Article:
Parkinson's Disease

You may be the spouse, child or other friend or relative of a person diagnosed with Parkinson’s disease. Caregiving may not be a role you were expecting to fill in life, but it’s an incredibly valuable one. Making sure someone you love maintains the best quality of life possible, despite a serious health condition, can be a challenge. 

It’s important to know you’re not in it alone. There are many support communities, organizations and resources available to help. An effective treatment plan is also one of your biggest assets. 

Parkinson’s disease can be unpredictable. It’s hard to know which symptoms will appear, in what order, how severe they will be, and how quickly things will progress. It’s important to educate yourself, to be prepared. As a caregiver, you are your loved one’s most powerful advocate. So it’s important to surround yourself with the support and resources you both need, and to create a long-term plan. 

Parkinson’s is a chronic progressive disease. That means caregiving for Parkinson’s is a marathon, not a sprint. It’s just as important to make sure your own physical, emotional and spiritual challenges are being addressed.   

Caregiving isn’t limited to just physical assistance - although that becomes increasingly important in the later stages. In the early stages, your emotional support is more often what’s needed. Especially when you’re dealing with someone who has always seen themselves as a strong, independent person. They may have a hard time accepting assistance, or have difficulty knowing when they need it. Keep your loved one as involved in important decisions as possible, for as long as possible. Expect your role to evolve over time.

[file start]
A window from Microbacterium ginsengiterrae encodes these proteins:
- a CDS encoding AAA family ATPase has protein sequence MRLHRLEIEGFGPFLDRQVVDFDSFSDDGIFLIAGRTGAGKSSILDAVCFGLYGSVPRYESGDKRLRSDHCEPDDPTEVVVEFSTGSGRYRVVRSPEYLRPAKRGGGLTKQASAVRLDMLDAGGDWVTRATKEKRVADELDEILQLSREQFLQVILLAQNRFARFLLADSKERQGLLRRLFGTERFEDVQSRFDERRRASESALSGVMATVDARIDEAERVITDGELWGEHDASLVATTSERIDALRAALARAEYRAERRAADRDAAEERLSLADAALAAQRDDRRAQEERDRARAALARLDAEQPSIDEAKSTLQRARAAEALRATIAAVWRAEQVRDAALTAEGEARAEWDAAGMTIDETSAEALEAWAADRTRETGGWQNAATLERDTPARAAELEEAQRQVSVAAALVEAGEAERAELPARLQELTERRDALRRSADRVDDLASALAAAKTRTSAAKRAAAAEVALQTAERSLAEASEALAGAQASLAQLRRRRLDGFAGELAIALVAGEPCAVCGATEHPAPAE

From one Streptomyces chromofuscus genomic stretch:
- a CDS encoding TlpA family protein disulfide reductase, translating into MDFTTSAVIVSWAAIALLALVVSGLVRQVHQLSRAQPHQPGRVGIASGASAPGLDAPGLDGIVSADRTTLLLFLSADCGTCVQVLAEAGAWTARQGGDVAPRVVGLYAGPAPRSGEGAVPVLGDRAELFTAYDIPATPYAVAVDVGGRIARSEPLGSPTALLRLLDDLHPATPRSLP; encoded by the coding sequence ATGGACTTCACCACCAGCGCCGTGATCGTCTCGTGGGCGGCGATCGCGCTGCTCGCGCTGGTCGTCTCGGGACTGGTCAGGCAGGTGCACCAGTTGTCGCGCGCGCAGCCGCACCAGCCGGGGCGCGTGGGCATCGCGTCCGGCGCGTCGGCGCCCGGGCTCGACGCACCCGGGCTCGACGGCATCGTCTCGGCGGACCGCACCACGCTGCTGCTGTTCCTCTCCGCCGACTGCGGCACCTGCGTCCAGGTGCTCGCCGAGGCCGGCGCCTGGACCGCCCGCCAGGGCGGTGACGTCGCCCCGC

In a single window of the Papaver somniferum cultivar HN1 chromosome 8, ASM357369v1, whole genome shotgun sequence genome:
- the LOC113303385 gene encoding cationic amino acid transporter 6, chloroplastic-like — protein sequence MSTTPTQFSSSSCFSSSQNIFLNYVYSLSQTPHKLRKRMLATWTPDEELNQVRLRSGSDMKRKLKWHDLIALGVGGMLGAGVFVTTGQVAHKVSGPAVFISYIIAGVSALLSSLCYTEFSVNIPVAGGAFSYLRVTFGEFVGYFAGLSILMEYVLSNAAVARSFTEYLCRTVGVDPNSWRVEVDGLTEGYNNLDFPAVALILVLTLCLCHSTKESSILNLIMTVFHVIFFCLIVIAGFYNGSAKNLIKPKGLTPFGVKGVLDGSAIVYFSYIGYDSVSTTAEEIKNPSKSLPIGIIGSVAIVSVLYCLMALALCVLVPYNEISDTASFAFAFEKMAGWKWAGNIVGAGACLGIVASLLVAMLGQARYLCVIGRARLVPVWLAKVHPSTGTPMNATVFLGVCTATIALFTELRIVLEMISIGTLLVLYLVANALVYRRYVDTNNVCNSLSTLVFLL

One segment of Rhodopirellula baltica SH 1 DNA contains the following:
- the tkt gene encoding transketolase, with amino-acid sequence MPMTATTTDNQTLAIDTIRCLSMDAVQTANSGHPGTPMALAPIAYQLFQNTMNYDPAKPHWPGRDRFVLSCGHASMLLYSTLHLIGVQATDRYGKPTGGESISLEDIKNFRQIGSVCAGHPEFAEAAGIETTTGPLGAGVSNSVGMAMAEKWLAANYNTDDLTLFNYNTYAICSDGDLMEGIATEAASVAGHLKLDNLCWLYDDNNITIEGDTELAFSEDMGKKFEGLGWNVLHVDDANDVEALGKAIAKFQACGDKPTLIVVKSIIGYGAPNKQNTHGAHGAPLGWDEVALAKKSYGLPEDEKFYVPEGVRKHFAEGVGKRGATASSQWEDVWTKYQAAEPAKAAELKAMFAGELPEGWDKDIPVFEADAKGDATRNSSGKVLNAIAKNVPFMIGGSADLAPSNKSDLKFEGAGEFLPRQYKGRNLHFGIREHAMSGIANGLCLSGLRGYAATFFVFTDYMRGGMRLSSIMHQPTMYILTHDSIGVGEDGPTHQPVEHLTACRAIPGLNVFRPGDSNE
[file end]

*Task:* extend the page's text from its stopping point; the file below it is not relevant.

As a caregiver, you’ll help assemble a strong care team, from motor disorder specialists and neurologists to physical therapists and speech therapists. You will likely also be called on to help build, adjust and manage your loved one’s Parkinson’s treatment plan over time. This includes keeping things like doctor’s appointments and medication schedules organized. 

When exercise is part of the treatment plan, you may need to offer encouragement, motivation and reminders to work out. It can be tough convincing your loved one to push their body’s limits every day. Keep reminding them that doing so is how you better control symptoms and keep Parkinson’s from making their limits more restrictive. 

As a caregiver, you are coaching your loved one through the fight of their life. The reward is a better quality of life for both of you. 

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Parkinson’s disease is not diagnosed based on a specific test. Instead, a doctor can make a diagnosis based on the presence of two of the four major symptoms, along with some lab, blood and/or imaging tests to rule out other conditions. 

Living with Parkinson's Disease

There is no cure for Parkinson’s disease, but it is possible to maintain quality of life. Living well with Parkinson’s means having a treatment plan to manage your symptoms. It also means making necessary lifestyle changes, and developing a support network, so you can continue to participate fully in life. 


While there is no cure, many different treatment options exist to help reduce the symptoms of Parkinson’s disease. Each person’s individual treatment plan is based on a variety of different factors. These may include age, general health status, how far the symptoms have progressed, and how they respond to specific treatments. Medication, therapy, surgery and lifestyle changes can all be used to create an effective treatment plan.